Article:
Tuesday, March 10, 2015

Knitting Loom Gauge and Size

Using the correct gauge loom for a certain project and yarn can make all the difference in the world how the finished item will look when done.  I encourage you to make notes for yourself when you make gauge swatches, so that you don't have to constantly repeat your swatches.

Different Loom Gauges
Most loom manufacturers state the loom gauge as a fraction of an inch.  The measurement is the distance from the center of a peg to center of the next peg.  You may see it written as C2C Space or C2C Gauge or just as Gauge.  

The standard gauges used by various loom makers are in the following chart.

This chart is just a guide.  For various types of yarns you can use a larger or smaller loom to achieve various looks.  For example most lace is done with Fine yarn or smaller but using a larger loom to achieve the open, airy look.  Another example is using Twisted Knit Stitches (ewrap) with a larger yarn on a smaller loom or using multiple strands of a smaller yarn on a larger loom.  This chart doesn't cover the various ways to set up a double rake for double knitting.

Loom Knitting Patterns
If you are following a pattern specifically for loom knitting try to use the loom and yarn listed in the pattern.  If that is not possible substitutions can be done and still achieve an item fairly close to the pattern.  This takes some trial and error and some practice.  Do a gauge swatch with the loom and yarn you wish to use to determine if it will work for that pattern.

Needle Knitting Patterns
If you are following a needle knit pattern get a yarn as close to the same weight as the one used in the pattern that you can get.  Look at the size needles the pattern calls for and use the chart above to determine which loom to use based on the needle size in the pattern.  I always suggest doing a gauge swatch and comparing it to the gauge measurement listed in the pattern.  If your swatch is too big (your number of stitches is the same but it measures bigger in inches) use a smaller loom, and if your swatch is too small (same number of stitches but measures smaller in inches) try using a bigger loom.  There is no fool proof way to get it exactly right.

I hope that the chart and notes I have here will help you get started.  Remember to make notes for yourself as you go.

Monday, March 09, 2015

Ask Mary: Can I make this?

Something I get asked a lot is if a certain item can be crocheted, knitted or loom knitted.  Usually there is an accompanying picture, but not always.  Most of the time it is either a crocheter wanting to make something that was knitted or a knitter wanting make something that was crocheted.  Another scenario where I am asked this question is someone wondering if they can make an item they have never seen a pattern for.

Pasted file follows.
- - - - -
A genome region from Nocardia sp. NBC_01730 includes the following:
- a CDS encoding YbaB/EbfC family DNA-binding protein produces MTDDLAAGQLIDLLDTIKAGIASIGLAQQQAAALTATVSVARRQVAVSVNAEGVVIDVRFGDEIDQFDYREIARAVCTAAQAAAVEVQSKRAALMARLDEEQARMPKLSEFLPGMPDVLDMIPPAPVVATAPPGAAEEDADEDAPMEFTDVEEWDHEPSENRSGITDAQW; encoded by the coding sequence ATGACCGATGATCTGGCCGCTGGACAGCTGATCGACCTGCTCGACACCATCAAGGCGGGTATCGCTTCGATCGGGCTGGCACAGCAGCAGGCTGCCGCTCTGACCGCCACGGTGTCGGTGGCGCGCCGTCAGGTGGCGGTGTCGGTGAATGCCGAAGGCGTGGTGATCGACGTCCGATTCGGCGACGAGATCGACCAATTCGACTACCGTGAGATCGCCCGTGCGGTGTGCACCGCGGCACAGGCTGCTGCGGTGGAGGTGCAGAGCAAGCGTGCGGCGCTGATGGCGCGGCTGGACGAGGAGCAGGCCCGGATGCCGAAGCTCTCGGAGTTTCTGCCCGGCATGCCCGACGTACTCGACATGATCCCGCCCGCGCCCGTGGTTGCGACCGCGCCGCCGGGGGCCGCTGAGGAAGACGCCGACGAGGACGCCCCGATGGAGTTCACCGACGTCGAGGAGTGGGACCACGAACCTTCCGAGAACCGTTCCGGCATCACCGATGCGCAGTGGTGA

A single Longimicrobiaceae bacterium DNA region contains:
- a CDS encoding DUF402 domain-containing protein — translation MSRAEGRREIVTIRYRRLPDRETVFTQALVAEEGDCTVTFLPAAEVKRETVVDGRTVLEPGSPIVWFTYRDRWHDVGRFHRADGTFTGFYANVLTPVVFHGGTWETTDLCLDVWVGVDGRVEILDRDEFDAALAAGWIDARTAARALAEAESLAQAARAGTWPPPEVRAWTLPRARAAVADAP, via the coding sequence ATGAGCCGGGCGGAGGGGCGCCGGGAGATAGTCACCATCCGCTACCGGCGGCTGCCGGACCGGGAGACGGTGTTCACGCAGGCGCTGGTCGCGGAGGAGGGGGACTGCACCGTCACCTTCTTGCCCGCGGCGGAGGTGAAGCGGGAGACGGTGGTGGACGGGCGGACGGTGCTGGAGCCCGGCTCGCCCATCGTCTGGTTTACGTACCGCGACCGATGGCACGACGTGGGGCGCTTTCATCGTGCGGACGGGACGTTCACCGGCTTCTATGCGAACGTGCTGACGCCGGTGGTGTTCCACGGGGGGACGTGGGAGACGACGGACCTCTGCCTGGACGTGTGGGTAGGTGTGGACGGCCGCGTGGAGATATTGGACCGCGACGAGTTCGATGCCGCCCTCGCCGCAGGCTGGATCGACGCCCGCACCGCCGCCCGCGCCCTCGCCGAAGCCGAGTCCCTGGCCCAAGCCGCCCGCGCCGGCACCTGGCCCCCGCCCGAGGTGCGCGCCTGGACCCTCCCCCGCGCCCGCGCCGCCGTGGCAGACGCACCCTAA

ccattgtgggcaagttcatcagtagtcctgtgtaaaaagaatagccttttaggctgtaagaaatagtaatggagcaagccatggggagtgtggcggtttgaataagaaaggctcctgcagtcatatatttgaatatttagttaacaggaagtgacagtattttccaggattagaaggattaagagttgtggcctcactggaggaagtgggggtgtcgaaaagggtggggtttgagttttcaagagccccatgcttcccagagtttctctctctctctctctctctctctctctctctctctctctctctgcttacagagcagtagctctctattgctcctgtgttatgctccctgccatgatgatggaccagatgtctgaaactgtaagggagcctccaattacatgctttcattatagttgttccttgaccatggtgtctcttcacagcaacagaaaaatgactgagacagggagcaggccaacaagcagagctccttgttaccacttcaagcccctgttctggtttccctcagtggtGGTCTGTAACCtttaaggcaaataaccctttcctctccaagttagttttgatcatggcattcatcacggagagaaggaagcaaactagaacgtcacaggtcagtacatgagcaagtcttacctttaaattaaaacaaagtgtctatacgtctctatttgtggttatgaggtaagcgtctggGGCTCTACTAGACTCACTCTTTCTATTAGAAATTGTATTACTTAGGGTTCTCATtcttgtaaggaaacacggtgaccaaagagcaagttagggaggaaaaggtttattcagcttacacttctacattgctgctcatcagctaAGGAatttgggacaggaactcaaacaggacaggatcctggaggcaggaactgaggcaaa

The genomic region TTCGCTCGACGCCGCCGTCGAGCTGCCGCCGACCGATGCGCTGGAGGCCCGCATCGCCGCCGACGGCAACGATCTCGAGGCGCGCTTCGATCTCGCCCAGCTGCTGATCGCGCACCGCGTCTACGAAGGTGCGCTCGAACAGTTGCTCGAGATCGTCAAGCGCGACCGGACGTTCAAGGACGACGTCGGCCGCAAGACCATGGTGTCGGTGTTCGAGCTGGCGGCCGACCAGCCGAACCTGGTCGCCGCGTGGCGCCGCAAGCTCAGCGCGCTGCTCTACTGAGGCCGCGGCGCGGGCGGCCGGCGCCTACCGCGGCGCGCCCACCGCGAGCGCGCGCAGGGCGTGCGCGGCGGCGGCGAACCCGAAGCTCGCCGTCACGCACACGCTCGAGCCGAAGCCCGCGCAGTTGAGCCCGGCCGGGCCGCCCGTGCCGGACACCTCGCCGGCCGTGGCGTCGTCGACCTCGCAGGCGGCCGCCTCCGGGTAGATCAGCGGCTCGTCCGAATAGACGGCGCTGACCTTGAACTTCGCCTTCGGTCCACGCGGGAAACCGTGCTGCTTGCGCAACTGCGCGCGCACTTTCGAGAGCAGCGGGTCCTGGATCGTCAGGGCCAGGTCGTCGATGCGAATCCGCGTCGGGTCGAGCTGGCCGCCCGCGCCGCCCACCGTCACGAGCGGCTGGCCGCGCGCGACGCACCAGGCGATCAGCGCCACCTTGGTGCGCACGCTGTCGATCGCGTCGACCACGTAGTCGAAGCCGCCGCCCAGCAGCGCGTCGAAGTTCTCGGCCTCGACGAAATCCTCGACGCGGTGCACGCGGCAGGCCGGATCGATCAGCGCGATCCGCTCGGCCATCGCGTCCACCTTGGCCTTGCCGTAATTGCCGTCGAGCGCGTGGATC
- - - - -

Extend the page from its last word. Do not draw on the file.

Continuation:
First of all if you can imagine it or think of it, then yes you can make it.  That doesn't mean it will be easy to figure out or that someone else already has a pattern written that you can follow.  But, if you can think of something then you can make it if you take the time to put in the effort of figuring out how to make it.  One other small point along these same lines:  If you are a beginner at your craft and see a pattern for something marked expert or advanced don't be afraid of it.  You can still make it.  Take your time, read all the directions first and look up the things you don't know and make notes.  Then when you actually start to work on the item take it one step at a time, you will be surprised at what you are capable of doing!

Now onto "Can I crochet this knit item?" and "Can I knit this crochet item?"  The simple answer is:  You can make something very close, but not something identical.  There are a few stitches in crochet that are mock knit stitches and a few stitches in knit that are mock crochet stitches.  But, in general if you want something that looks identical to the picture then use the craft and methods that the item in the picture was made with.  If you want an item that in general is close to the item in the picture then sure you can make it with a different craft but the exact stitches won't be the same.

There are a few books that I have seen over the years that will help you translate crochet into knitting and knitting into crochet.  There is also a club (Annie's Hook and Needle Kit Club) ran by Annie's Attic that will send you a project each month that has the yarn and instructions for making an item that has the pattern written for knitting and crochet.

Another question I am asked frequently is if needle knit patterns and stitches can be converted to loom knitting, and if so how.   Next week I will be answering the question of how to convert needle knit patterns to loom knitting.

If you have a question you would like for me to answer in my weekly Ask Mary series please send your question to:  Put ASK MARY in the subject line to make sure that I don't over look your question.